A major waste stream for many companies is packaging on materials or components bought in.
Carry out the following assessment:
If you are stuck with significant volumes of wood, crush it on site before sending it away to be recycled. This will maximise container utilisation and reduce haulage costs.
Alternatively, consider burning it in a biomass generator, which will not only dispose of it at very low cost but will also generate useful energy that can be used on site. Segregate waste at source – the best time to segregate waste is at the point of generation.
This approach will involve the least effort (and hence cost), will prevent cross contamination of wastes (very important where hazardous wastes are produced), and will involve staff in recycling thereby fostering a recycling culture.
Compact light wastes to reduce their volume. As a significant component of the cost of waste disposal is transport, compacting your waste will result in less vehicle movements and hence less cost.
Reduce moisture content of wastes. This has two benefits. Firstly, liquid wastes are banned from landfills, and therefore wastes with high moisture contents could be turned away. Secondly, water is very heavy and expensive to transport. Landfill disposal costs are also weight-based, which means that disposing of water in waste is as expensive to dispose of as the waste itself.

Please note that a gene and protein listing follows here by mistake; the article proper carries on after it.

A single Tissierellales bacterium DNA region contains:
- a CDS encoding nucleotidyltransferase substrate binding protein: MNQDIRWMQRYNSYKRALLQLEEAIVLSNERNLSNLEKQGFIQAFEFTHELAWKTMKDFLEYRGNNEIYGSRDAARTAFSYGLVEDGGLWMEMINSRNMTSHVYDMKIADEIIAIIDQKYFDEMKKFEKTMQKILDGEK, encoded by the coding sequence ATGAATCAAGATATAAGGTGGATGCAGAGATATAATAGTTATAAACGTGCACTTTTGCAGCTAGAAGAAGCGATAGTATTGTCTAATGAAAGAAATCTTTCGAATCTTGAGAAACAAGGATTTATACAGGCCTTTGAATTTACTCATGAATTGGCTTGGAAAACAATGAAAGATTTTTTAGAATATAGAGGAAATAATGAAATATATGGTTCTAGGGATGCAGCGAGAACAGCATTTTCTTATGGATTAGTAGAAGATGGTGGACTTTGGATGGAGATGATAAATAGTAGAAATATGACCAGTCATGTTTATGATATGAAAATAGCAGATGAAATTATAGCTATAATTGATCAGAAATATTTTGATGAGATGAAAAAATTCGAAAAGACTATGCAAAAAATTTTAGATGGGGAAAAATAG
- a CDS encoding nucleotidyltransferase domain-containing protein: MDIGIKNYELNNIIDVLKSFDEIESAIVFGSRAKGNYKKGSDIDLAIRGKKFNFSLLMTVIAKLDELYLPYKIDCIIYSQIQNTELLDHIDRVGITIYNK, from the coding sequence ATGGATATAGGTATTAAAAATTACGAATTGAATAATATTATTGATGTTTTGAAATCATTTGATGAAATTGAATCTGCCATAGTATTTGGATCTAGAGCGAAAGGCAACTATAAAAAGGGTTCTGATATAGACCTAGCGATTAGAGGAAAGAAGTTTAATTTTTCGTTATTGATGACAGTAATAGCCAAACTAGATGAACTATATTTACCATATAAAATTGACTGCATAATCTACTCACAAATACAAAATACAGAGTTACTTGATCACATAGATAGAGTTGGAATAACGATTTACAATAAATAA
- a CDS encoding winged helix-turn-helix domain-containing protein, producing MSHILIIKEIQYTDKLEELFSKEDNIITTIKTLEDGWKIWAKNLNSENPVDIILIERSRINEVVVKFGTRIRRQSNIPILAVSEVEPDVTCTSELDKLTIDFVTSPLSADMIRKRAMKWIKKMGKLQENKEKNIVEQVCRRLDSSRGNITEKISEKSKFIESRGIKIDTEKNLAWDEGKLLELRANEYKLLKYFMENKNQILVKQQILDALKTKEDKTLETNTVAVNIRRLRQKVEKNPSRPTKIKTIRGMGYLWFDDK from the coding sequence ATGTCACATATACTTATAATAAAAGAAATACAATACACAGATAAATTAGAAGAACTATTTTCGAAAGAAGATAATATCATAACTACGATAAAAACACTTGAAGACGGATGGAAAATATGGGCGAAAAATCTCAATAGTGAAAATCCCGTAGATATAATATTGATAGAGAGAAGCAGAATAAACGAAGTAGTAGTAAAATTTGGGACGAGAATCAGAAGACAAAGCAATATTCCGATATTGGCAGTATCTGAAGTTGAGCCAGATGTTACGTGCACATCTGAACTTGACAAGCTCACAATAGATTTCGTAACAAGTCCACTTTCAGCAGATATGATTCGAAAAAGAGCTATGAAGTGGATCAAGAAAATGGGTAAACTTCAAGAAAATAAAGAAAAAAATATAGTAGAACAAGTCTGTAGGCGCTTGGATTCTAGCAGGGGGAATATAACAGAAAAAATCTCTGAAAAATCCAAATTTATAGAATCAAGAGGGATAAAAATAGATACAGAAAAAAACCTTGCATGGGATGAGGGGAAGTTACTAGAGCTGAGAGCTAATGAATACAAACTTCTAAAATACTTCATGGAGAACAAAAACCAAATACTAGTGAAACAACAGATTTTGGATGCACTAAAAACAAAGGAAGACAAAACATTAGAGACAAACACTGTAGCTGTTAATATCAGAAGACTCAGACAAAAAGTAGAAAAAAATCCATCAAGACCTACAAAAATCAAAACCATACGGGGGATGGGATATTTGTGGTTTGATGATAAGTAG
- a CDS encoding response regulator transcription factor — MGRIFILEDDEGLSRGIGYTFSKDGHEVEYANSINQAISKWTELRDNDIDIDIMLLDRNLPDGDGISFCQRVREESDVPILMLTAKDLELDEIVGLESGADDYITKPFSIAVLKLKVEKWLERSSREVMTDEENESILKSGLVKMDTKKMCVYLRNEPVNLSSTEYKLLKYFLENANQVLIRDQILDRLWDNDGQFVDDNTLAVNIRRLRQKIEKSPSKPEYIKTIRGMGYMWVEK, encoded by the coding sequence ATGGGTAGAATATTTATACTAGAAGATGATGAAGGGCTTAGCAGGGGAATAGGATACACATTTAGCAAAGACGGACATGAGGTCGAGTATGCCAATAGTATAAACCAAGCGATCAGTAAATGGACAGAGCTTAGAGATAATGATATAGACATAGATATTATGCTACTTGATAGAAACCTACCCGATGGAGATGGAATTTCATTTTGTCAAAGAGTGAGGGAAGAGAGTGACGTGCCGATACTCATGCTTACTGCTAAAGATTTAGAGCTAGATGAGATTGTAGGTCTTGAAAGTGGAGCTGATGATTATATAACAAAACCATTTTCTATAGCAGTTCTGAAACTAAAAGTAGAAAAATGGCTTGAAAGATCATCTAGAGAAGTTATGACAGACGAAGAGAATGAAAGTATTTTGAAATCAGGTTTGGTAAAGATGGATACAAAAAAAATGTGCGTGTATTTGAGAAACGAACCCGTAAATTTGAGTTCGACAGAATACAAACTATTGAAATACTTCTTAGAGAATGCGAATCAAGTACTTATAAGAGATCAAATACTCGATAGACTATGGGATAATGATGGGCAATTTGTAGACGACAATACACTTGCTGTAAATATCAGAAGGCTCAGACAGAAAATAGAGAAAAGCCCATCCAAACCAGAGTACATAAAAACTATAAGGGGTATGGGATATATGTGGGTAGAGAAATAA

While these measures can all make a substantial difference to the cost of waste to your company, a failure to adhere to the rules when it comes to waste management legislation can be extremely expensive both in terms of fines and bad publicity for your company.
As the producer of the waste, you are required to know where the waste is going when it leaves your site and where its final place of disposal is. You must ensure that all operators handling the waste are licensed to do so, and should retain copies of their licenses. A Waste Transfer note is required for all movements of waste (including materials for recycling).
If you are producing more than 200kg of hazardous waste a year, you are required to register with the Environment Agency. You are required to keep detailed records of all of the above. The penalties for failing to stick to the requirements can be substantial, so ensure that you do not undo all of the good work of reducing your waste only to be tripped up by failing to keep proper records.
Waste minimisation is a substantial subject. A full analysis of a company’s waste streams can constitute a major project but, by applying these simple processes, significant savings can be made for comparatively little effort.
Tim Reed is Managing Director of Waste Efficiency. To find out more, you can attend a seminar at the Solihull Indoor Golf Centre on 7 December Email firstname.lastname@example.org for more information